This development was met with great hope and hype alike. The media found a man-bites-dog story; enviros found a counter to the accusation that climate change is a liberal issue. It inspired Bill McKibben to ask, "Will evangelicals help save the earth?"
Turns out no. Enviros had made two fatal mistakes, both born out of ignorance of the dynamics at work in groups outside their own.
Don't mess with the money
The first was to underestimate the backlash from other parts of the conservative coalition.
It's one thing for conservatives to flirt with sentencing reform or drug policy reform; there are disagreements within the coalition on those subjects, and no core coalition partners or ideological commitments are at risk.
Climate change is another thing entirely. It directly threatens fossil fuel industries, a linchpin of the conservative coalition. It challenges the free market dogma that unites the entire right. And it threatens the power of traditional evangelical leaders to focus the church's agenda on social issues like abortion.
There has long been an understanding between evangelicals and the right's money wing: the latter supports the former on social issues, the former supports the latter on anti-regulatory, small-government issues. They both benefit.
The Creation Care effort somewhat naively wandered in and threatened to blow up that relationship. And it found no friends in the rest of the church because it threatened to pull focus away from abortion.
There ensued a vigorous episode of what Bean and Teles call "coalition maintenance," as Creation Care came under intense pressure from other evangelical leaders, right-wing think tanks and funders, fiscal conservatives, and the soon-to-be Tea Party, which back then was still just called the conservative base.
Creation Care never stood a chance. (After he flirted with heresy on same-sex marriage as well, Cizik resigned under pressure in 2008.)
Don't mistake grasstops for grassroots
The EEN focused mainly on getting endorsements — signatures on statements and manifestos — from high-profile evangelical leaders. Write Bean and Teles:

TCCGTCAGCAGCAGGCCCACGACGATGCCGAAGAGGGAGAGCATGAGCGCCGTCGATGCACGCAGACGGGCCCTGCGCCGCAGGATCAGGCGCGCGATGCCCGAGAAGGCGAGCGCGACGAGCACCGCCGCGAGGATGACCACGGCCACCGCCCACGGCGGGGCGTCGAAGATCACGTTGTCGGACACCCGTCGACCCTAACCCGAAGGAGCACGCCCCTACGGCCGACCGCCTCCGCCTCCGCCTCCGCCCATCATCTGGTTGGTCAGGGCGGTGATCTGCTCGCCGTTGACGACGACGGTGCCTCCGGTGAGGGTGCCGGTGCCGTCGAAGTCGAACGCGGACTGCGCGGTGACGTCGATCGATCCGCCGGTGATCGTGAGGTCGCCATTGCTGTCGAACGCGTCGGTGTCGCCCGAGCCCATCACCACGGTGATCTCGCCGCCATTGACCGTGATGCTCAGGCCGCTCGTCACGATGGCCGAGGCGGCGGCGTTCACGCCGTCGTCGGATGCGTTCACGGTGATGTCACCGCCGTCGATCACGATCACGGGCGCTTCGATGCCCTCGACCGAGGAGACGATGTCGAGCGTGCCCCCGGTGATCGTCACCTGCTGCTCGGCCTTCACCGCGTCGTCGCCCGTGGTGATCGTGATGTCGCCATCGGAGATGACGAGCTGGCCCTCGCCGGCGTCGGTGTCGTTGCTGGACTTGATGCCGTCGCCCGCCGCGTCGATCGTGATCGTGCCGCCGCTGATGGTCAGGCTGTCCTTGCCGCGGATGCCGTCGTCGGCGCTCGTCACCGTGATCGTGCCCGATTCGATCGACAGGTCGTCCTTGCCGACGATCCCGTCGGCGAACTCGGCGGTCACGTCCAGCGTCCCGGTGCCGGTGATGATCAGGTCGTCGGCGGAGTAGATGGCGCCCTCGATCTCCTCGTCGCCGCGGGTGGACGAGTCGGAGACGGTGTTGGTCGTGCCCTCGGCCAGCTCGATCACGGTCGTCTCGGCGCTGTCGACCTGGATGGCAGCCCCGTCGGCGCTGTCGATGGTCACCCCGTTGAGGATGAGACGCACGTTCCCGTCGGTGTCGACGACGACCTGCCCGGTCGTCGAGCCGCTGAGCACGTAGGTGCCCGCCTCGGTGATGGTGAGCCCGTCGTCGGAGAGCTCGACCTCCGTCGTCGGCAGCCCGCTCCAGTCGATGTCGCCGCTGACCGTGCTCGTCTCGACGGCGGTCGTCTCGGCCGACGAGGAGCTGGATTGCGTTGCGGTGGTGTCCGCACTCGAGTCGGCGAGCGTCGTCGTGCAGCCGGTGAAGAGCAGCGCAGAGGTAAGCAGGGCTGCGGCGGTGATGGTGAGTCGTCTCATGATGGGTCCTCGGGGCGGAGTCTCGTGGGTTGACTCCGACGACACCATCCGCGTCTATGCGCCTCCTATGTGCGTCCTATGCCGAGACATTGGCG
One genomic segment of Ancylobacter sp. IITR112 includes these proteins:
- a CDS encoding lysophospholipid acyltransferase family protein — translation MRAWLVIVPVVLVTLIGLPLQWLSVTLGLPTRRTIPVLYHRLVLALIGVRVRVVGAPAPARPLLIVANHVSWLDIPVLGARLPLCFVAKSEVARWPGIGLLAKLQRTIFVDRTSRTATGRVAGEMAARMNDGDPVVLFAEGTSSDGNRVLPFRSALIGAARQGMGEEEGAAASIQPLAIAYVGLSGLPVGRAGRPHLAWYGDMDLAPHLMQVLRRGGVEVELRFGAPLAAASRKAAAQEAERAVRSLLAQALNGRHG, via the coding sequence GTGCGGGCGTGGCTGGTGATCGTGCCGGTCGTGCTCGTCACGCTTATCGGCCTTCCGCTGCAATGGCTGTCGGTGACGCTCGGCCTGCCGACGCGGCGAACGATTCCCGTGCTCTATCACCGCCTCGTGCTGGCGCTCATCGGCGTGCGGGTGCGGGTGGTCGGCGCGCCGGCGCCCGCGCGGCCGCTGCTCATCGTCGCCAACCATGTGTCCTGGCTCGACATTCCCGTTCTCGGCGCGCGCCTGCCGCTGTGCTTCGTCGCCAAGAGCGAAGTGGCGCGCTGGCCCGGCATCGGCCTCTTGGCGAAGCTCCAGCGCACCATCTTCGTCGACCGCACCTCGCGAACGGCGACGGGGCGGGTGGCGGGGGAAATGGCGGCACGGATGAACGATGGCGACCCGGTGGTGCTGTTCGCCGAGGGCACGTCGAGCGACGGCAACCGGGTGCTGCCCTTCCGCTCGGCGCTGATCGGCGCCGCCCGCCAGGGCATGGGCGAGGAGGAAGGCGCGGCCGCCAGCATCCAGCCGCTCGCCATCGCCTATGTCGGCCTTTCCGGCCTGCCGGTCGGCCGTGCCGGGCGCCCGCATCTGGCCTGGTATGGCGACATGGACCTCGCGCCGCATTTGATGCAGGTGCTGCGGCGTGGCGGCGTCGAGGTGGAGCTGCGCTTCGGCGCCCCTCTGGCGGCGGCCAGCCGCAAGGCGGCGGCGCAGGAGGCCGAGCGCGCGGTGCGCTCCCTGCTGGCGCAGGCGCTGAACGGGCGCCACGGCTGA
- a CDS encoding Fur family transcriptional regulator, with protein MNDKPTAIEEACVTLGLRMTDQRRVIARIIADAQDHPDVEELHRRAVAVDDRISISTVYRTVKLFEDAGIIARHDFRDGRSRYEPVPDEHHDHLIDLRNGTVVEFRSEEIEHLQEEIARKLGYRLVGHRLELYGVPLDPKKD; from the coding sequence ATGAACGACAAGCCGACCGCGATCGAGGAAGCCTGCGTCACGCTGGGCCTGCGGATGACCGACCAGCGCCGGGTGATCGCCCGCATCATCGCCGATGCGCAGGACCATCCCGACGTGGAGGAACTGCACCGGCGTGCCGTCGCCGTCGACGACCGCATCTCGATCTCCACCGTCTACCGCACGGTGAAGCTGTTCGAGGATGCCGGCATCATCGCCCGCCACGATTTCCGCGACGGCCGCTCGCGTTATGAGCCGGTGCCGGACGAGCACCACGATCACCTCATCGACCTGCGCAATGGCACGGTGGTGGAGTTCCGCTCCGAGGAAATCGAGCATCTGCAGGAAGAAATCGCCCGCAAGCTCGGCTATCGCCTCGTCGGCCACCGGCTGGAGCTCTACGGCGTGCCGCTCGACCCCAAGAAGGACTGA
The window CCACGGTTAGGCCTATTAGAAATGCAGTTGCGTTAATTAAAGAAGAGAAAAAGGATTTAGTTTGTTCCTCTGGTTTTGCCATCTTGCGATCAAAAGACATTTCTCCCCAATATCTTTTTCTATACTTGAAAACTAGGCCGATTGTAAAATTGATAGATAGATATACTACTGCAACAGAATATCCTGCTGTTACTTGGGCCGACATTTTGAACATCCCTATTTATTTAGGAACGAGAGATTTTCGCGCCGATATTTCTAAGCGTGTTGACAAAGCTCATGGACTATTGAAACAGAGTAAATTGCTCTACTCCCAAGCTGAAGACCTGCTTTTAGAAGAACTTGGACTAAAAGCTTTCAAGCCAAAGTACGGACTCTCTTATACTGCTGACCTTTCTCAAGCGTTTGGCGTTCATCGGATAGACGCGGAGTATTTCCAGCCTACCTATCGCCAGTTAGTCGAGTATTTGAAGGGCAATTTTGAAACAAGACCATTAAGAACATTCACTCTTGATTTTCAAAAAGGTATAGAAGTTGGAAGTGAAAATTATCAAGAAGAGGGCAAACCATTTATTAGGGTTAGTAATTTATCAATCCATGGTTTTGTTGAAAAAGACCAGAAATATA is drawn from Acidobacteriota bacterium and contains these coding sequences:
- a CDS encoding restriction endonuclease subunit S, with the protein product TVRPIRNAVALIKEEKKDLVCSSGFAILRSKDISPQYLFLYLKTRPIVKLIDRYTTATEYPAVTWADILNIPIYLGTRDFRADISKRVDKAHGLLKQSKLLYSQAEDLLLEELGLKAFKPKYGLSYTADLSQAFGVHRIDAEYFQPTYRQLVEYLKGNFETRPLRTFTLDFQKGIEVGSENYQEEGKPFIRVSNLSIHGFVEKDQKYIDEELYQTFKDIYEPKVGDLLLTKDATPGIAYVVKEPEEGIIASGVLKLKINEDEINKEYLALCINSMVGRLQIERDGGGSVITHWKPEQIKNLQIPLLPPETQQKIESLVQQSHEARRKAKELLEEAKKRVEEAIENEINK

This approach was distinctively "grasstops," in that it focused primarily on evangelical elites who were distant from everyday ministry with rank-and-file evangelicals in local congregations. These leaders were primarily found in denominational offices, Christian higher education, nationally-recognized megachurches, and national parachurch ministries, or special purpose religious organizations independent from both churches and denominations.
The expectation was that climate concern, once established in this "institutional beachhead," would trickle down to followers in local churches. But this badly misunderstood the decentralized nature of the US evangelical church. The paper quotes evangelical pastor Peter Illyn:
That’s the curse of the Evangelicals: we don’t have one hierarchy. [T]here’s probably 100,000 gatekeepers, and 100,000 gates. Every local pastor in some way is a gatekeeper, and on independent Baptist churches, where each congregation really stands alone. Nobody has kind of the ecclesiastical authority to say, "I speak for everyone." If any of you do that, you hear, "The hell you do. You don’t speak for me."
So climate concern did not trickle down. It had almost no presence on the ground in evangelical churches, no real constituency. Consequently, Creation Care leaders were utterly unprepared and undermanned in the face of conservative backlash.
The average pastor faced real risk if climate change got pushed too hard in sermon. Even in cases when it was addressed, it was usually in the context of a personal relationship with God's creation and personal actions like recycling. Climate policy and politics were charged and dangerous, especially with increasingly militant conservatives lining the pews.
And why take that risk? Illyn again: